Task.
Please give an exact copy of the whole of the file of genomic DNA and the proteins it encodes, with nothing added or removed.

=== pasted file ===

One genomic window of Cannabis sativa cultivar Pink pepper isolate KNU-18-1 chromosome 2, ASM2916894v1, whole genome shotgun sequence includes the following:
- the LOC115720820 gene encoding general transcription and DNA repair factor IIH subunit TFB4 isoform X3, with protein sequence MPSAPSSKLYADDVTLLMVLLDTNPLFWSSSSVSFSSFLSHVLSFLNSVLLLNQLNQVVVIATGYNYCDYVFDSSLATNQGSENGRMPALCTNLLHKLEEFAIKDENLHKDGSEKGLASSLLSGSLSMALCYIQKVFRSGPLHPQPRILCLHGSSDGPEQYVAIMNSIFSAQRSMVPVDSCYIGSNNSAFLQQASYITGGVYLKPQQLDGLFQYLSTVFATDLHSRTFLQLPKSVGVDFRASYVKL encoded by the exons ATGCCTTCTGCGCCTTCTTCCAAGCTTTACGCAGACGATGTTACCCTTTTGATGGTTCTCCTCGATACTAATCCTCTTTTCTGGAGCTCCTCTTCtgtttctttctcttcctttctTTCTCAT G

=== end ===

One genomic window of Cannabis sativa cultivar Pink pepper isolate KNU-18-1 chromosome 2, ASM2916894v1, whole genome shotgun sequence includes the following:
- the LOC115720820 gene encoding general transcription and DNA repair factor IIH subunit TFB4 isoform X3, with protein sequence MPSAPSSKLYADDVTLLMVLLDTNPLFWSSSSVSFSSFLSHVLSFLNSVLLLNQLNQVVVIATGYNYCDYVFDSSLATNQGSENGRMPALCTNLLHKLEEFAIKDENLHKDGSEKGLASSLLSGSLSMALCYIQKVFRSGPLHPQPRILCLHGSSDGPEQYVAIMNSIFSAQRSMVPVDSCYIGSNNSAFLQQASYITGGVYLKPQQLDGLFQYLSTVFATDLHSRTFLQLPKSVGVDFRASYVKL encoded by the exons ATGCCTTCTGCGCCTTCTTCCAAGCTTTACGCAGACGATGTTACCCTTTTGATGGTTCTCCTCGATACTAATCCTCTTTTCTGGAGCTCCTCTTCtgtttctttctcttcctttctTTCTCAT G